Drug companies say they hire the most-respected doctors in their fields for the critical task of teaching about the benefits and risks of the companies' drugs.
But an investigation by ProPublica has uncovered hundreds of doctors receiving company payments who had been accused of professional misconduct, were disciplined by state boards or lacked credentials as researchers or specialists.
To vet the industry's handpicked speakers, ProPublica created a comprehensive database that represents the most accessible accounting yet of payments to doctors. Compiled from disclosures by seven companies, the database covers $257.8 million in payouts since 2009 for speaking, consulting and other duties. The companies include Lilly, Cephalon, AstraZeneca, GlaxoSmithKline, Johnson & Johnson, Merck and Pfizer.
Although these companies have posted payments on their websites — some as a result of legal settlements — they make it difficult to spot trends or even learn who has earned the most. ProPublica combined the data and identified the highest-paid doctors, then checked their credentials and disciplinary records.
That is something not all companies do.
We're talking about big money. Just from these seven companies, they've paid out more than $257 million in the past 18 months, and remember not all of these companies have even disclosed their payments for that whole period of time, so it's likely going to be substantially more, just for these seven companies.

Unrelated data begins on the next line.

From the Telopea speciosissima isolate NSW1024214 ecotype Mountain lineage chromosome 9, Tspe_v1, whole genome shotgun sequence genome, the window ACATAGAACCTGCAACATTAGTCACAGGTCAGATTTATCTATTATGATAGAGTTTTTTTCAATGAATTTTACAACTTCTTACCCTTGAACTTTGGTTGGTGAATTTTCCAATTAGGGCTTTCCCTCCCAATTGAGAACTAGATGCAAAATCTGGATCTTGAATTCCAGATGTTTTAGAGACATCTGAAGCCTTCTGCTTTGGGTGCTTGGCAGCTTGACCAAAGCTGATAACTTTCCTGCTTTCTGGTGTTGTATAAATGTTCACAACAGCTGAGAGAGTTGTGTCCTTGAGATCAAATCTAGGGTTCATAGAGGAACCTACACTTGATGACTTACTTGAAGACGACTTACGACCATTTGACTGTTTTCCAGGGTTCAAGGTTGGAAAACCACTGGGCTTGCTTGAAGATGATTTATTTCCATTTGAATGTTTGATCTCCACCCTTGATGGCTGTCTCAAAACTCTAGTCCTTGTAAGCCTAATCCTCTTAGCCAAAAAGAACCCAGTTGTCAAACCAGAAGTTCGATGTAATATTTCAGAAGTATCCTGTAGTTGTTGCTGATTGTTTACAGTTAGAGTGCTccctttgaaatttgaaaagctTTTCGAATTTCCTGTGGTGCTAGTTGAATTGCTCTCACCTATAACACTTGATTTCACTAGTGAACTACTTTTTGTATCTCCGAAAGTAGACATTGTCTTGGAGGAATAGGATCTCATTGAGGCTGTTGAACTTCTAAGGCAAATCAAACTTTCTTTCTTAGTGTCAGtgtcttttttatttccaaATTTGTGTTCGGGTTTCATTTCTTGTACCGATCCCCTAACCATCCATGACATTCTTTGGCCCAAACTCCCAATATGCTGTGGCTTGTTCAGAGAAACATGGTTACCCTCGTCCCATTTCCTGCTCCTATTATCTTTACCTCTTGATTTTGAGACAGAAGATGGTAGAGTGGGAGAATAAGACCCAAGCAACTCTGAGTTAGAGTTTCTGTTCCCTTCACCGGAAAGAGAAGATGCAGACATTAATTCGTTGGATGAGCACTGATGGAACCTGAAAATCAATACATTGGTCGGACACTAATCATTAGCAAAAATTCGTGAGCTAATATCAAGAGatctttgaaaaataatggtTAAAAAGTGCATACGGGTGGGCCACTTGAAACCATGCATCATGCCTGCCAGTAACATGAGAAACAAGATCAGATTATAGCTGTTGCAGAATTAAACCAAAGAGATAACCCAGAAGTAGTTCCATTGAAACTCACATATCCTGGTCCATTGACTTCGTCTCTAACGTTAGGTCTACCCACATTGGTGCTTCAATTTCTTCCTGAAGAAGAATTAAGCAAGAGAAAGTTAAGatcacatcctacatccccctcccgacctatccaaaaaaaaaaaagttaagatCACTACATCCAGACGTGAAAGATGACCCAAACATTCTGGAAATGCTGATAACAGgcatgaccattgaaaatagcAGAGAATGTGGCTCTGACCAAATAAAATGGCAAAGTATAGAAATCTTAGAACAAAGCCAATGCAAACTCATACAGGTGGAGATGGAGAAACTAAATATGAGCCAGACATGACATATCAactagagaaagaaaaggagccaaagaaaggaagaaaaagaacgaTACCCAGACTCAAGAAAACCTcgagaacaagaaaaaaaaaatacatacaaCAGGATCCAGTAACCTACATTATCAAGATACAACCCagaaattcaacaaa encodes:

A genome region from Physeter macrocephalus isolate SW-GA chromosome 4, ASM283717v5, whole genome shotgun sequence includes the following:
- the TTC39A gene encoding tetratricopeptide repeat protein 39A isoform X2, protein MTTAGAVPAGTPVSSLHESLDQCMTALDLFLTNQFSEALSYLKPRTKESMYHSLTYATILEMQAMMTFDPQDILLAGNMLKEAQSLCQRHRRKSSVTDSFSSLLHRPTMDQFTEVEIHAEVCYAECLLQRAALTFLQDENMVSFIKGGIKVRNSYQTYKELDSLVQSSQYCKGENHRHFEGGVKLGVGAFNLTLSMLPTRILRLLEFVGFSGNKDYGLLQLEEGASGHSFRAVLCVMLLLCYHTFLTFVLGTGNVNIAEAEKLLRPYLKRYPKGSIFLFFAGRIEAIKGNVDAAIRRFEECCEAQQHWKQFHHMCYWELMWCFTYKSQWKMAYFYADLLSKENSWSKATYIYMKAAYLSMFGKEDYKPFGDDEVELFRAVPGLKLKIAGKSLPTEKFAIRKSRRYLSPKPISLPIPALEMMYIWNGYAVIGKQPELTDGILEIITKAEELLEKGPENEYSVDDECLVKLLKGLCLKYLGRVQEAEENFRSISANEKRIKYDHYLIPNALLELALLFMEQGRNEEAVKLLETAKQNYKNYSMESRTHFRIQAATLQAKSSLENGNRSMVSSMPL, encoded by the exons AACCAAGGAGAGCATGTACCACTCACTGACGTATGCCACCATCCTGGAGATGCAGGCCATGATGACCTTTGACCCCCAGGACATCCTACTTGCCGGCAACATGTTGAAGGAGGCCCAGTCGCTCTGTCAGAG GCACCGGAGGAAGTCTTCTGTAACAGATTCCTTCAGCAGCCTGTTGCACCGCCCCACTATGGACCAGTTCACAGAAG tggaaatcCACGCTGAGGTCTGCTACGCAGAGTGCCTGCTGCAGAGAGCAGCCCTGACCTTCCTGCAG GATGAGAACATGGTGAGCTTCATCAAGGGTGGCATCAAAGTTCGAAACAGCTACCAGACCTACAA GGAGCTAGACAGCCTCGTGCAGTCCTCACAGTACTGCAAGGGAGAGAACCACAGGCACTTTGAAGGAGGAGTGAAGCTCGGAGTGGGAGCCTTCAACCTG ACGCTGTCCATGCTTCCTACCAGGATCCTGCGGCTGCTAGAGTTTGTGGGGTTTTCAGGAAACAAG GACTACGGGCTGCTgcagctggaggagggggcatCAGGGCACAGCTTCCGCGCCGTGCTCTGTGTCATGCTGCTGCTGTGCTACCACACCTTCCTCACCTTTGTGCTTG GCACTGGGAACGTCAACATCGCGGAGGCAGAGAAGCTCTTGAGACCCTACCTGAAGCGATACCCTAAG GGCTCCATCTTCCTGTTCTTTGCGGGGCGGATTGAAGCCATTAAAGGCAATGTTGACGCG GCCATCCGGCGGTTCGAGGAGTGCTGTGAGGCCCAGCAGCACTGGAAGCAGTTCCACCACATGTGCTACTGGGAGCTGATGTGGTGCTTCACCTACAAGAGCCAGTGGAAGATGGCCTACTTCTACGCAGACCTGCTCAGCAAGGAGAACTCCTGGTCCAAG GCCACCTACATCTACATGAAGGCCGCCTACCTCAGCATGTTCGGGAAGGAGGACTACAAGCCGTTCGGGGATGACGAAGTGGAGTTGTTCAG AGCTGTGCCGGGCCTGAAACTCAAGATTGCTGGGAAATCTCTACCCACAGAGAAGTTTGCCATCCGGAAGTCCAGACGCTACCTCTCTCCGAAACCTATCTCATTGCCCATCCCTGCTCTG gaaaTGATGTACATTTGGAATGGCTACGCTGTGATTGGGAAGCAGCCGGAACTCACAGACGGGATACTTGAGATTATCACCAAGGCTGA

What do they get for it? They wouldn't be spending this kind of money if they weren't getting returns from the perspective of increasing their brand in the market, letting doctors know about it, encouraging them to prescribe it. They say that doctors' success at increasing prescriptions is not a means in which they're measured, but some of the lawsuits against the industry have said that prescriptions and return on investment absolutely play a role.
Over 17,000 US Doctors Paid By Drug Companies To Spread Their Message
Giving money to doctors in this way is not against the law. In fact, ProPublica admits that a strong relationship between doctors and companies that make medications can be good, and lead to innovation and better therapies.
However, according to studies, giving doctors payments and even small gifts can undermine their professional approach. A separate Consumer Reports poll revealed that 74% of the American public think doctors should not receive money from pharmaceutical companies which ask them to encourage their peers to prescribe certain drugs.
The authors of the report warn that the 17,000 figure could be significantly higher. The current total represents data on just 7 drug companies. Over 70 companies are keeping their cards close to their chest and not revealing their data.
There is much, much more to read and learn about in these two articles.
Labels: Big Pharma